The Scapula in Tennis Strokes

Chas Tennis

G.O.A.T.
The scapula and rib cage form a joint, called the scapulothoracic joint. But this joint does not have a bony connection to the rib cage. The scapula moves around on the rib cage. The scapula repositions the shoulder joint (glenohumeral joint) which is located on the scapula. The scapula is probably used for more than just positioning, its motions may also contribute to racket head speed. ? To be determined............

High speed videos show that the scapula moves around rapidly during tennis strokes. Scapula in protraction during the forehand follow through.

Picture from a Fuzzy Yellow Balls video.


Scapula in protraction in one hand backhand turn back. The edge position of the scapula is visible.



"The Role of the Scapula." Read the function of the scapula and its joint motions especially for the joint motions of protraction and retraction.
Scapular motion during throwing is mentioned.

Do we have any information on the part played by the scapula during tennis strokes or pitching?
 
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Chas Tennis

G.O.A.T.
This Toly gif shows the scapular positions used by Gasquet on a heavy pace backhand, "103 MPH". Notice how to start forward his right shoulder appears shorter than his left shoulder when the scapula has moved forward around on the rib cage (protraction). You can see the scapular position through his shirt as with Kuerten in the OP. Retraction then pulls the scapula toward the back for the forward swing.



Anatoly Antipin (Toly video)
To single frame on Youtube use the period & comma keys.

Justine Henin backhand.

It appears that retraction can add to racket head speed when used like this. 'Chest press' can also play a part.
 
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Curiosity

Professional
The right scapula protraction happens automatically if we get the racquet back fully in the backswing. Scapular retraction, especially if well-timed, is a big contributor to RH speed out into contact. Whether looking at Guga or Justine, the final motion downward of the racquet just before/into rotation is ISR (why call it pronation?) and the final articulation just up into and through contact is ESR (not supination...why call it that?). Nonetheless, fun to watch a few clips of very good and interesting backhands.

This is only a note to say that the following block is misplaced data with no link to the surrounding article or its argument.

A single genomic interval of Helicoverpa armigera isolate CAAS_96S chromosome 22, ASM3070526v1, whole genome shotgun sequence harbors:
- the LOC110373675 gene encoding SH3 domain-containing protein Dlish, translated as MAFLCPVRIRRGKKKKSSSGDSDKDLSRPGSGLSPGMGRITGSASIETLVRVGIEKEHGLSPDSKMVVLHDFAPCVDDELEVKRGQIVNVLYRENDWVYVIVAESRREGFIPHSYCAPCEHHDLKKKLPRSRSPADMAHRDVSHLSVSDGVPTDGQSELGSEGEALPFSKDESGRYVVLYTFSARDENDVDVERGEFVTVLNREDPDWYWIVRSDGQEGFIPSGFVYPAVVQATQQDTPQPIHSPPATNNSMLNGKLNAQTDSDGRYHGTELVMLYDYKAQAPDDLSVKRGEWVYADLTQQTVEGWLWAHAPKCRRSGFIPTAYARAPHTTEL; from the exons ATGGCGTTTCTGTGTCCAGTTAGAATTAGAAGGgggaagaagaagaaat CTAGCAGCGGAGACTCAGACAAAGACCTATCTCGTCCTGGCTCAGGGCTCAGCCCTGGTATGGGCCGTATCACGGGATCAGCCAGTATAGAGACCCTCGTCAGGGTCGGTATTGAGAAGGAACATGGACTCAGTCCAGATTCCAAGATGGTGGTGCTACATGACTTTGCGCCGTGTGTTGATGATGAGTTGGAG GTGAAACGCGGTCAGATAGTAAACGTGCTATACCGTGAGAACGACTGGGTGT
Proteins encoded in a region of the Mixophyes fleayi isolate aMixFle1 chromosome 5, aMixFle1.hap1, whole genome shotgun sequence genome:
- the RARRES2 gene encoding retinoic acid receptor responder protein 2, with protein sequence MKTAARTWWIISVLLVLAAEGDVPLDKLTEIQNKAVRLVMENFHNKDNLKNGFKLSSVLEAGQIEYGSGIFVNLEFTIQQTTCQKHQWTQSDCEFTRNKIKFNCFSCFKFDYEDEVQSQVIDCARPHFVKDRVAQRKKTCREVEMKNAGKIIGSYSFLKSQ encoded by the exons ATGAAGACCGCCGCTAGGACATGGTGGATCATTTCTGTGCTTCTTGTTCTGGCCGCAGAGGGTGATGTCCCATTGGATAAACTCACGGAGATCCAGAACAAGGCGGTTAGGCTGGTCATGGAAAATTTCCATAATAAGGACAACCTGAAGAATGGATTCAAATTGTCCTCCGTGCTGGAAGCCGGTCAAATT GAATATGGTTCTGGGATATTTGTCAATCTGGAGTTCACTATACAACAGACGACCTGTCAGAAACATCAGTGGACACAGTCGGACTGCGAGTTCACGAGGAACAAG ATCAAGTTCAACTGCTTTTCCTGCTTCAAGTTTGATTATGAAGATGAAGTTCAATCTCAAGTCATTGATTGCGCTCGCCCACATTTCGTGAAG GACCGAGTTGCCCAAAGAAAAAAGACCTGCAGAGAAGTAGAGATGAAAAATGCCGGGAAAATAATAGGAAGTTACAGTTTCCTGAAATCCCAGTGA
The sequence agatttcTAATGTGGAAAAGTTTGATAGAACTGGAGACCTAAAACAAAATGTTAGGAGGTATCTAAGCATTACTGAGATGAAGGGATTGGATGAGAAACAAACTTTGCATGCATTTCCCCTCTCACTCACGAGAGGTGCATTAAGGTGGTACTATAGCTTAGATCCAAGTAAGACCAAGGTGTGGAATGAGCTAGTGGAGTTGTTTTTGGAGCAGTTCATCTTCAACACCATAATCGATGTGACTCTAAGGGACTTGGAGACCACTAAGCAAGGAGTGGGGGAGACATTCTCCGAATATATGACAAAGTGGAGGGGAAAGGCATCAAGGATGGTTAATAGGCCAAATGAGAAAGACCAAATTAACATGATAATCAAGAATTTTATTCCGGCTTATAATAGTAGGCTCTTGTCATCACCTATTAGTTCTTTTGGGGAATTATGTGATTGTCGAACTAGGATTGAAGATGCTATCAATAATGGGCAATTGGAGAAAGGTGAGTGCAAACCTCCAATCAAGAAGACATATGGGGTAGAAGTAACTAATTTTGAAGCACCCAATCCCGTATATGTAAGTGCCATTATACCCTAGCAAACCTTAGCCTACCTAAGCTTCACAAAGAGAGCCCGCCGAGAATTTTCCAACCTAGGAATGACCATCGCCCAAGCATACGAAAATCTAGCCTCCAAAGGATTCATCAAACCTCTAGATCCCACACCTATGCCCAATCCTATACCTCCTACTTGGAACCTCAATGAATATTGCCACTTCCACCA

Chas Tennis

G.O.A.T.
The right scapula protraction happens automatically if we get the racquet back fully in the backswing. Whether looking at Guga or Justine, the final motion downward of the racquet just before/into rotation is and the final articulation just up into and through contact is ESR (not supination...why call it that?). ......................................
I guess that protraction maybe "happens automatically" if you take the racket back fully and the upper arm is high. ?

The elbow can be bent at maximum take back and then straighten in the forward swing (Gasquet). I believe that Thiem has a straight arm take back. I don't know how protraction occurs whether with relaxed muscles or actively. ?

It looks as if Kuerten's scapula has been trained/stretched to protract farther than normal. ?

"Scapular retraction, especially if well-timed, is a big contributor to RH speed out into contact." Any references for the use of retraction for racket head speed?

I expect that racket head speed can be produced by retraction with the chest pressing on the upper arm. To be determined.

Do you have a quote for your comments "ISR (why call it pronation?)" and "ESR (not supination...why call it that?)" ? I find it easy to see the wrist rotate but difficult to observe separately the percents of ISR and pronation and the same with ESR and supination. In other words, how much is shoulder joint and how much is forearm motion. This is the same problem as for the serve, whenever the arm is near straight it is difficult to separately observe ISR from pronation and ESR from supination.